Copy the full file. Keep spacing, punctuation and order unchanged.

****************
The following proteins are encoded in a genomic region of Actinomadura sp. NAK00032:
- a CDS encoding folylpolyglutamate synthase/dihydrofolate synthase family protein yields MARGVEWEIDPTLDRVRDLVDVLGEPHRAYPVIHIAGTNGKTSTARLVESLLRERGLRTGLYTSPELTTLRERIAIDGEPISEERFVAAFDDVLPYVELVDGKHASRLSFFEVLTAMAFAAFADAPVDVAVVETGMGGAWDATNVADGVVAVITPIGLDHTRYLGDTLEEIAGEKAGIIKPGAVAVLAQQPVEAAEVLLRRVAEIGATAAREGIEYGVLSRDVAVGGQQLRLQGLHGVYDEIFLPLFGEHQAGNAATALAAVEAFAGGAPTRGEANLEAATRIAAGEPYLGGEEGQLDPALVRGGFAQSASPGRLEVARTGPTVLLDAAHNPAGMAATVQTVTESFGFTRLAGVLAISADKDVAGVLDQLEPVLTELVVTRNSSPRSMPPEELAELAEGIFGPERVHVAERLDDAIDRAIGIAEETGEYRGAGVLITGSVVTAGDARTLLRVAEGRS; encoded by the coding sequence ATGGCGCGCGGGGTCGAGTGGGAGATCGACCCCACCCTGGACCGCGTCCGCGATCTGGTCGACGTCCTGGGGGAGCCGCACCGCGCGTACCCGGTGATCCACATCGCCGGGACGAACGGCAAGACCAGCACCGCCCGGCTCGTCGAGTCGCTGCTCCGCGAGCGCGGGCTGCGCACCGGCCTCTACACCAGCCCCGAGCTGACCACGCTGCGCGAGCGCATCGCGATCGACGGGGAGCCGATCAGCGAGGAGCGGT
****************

The following proteins are encoded in a genomic region of Actinomadura sp. NAK00032:
- a CDS encoding folylpolyglutamate synthase/dihydrofolate synthase family protein yields MARGVEWEIDPTLDRVRDLVDVLGEPHRAYPVIHIAGTNGKTSTARLVESLLRERGLRTGLYTSPELTTLRERIAIDGEPISEERFVAAFDDVLPYVELVDGKHASRLSFFEVLTAMAFAAFADAPVDVAVVETGMGGAWDATNVADGVVAVITPIGLDHTRYLGDTLEEIAGEKAGIIKPGAVAVLAQQPVEAAEVLLRRVAEIGATAAREGIEYGVLSRDVAVGGQQLRLQGLHGVYDEIFLPLFGEHQAGNAATALAAVEAFAGGAPTRGEANLEAATRIAAGEPYLGGEEGQLDPALVRGGFAQSASPGRLEVARTGPTVLLDAAHNPAGMAATVQTVTESFGFTRLAGVLAISADKDVAGVLDQLEPVLTELVVTRNSSPRSMPPEELAELAEGIFGPERVHVAERLDDAIDRAIGIAEETGEYRGAGVLITGSVVTAGDARTLLRVAEGRS; encoded by the coding sequence ATGGCGCGCGGGGTCGAGTGGGAGATCGACCCCACCCTGGACCGCGTCCGCGATCTGGTCGACGTCCTGGGGGAGCCGCACCGCGCGTACCCGGTGATCCACATCGCCGGGACGAACGGCAAGACCAGCACCGCCCGGCTCGTCGAGTCGCTGCTCCGCGAGCGCGGGCTGCGCACCGGCCTCTACACCAGCCCCGAGCTGACCACGCTGCGCGAGCGCATCGCGATCGACGGGGAGCCGATCAGCGAGGAGCGGT